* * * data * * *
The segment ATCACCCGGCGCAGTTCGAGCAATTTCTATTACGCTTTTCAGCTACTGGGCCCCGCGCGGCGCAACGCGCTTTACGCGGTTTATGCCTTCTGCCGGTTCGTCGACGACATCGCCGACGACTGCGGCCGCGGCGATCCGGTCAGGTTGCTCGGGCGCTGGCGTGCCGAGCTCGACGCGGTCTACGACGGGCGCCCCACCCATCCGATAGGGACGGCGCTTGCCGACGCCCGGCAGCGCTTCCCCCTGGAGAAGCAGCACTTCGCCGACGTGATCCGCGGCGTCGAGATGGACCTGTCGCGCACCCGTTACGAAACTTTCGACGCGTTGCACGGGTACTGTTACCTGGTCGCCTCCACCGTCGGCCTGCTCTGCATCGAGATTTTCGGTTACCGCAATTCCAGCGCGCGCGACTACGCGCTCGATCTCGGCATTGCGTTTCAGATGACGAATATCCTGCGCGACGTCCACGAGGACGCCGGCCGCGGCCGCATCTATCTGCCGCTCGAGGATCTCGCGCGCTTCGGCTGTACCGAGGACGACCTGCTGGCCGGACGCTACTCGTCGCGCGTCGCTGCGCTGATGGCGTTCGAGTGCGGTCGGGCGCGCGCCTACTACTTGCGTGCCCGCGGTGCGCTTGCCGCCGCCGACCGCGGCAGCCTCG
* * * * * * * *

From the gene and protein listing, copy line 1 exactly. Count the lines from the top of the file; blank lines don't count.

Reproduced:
The segment ATCACCCGGCGCAGTTCGAGCAATTTCTATTACGCTTTTCAGCTACTGGGCCCCGCGCGGCGCAACGCGCTTTACGCGGTTTATGCCTTCTGCCGGTTCGTCGACGACATCGCCGACGACTGCGGCCGCGGCGATCCGGTCAGGTTGCTCGGGCGCTGGCGTGCCGAGCTCGACGCGGTCTACGACGGGCGCCCCACCCATCCGATAGGGACGGCGCTTGCCGACGCCCGGCAGCGCTTCCCCCTGGAGAAGCAGCACTTCGCCGACGTGATCCGCGGCGTCGAGATGGACCTGTCGCGCACCCGTTACGAAACTTTCGACGCGTTGCACGGGTACTGTTACCTGGTCGCCTCCACCGTCGGCCTGCTCTGCATCGAGATTTTCGGTTACCGCAATTCCAGCGCGCGCGACTACGCGCTCGATCTCGGCATTGCGTTTCAGATGACGAATATCCTGCGCGACGTCCACGAGGACGCCGGCCGCGGCCGCATCTATCTGCCGCTCGAGGATCTCGCGCGCTTCGGCTGTACCGAGGACGACCTGCTGGCCGGACGCTACTCGTCGCGCGTCGCTGCGCTGATGGCGTTCGAGTGCGGTCGGGCGCGCGCCTACTACTTGCGTGCCCGCGGTGCGCTTGCCGCCGCCGACCGCGGCAGCCTCG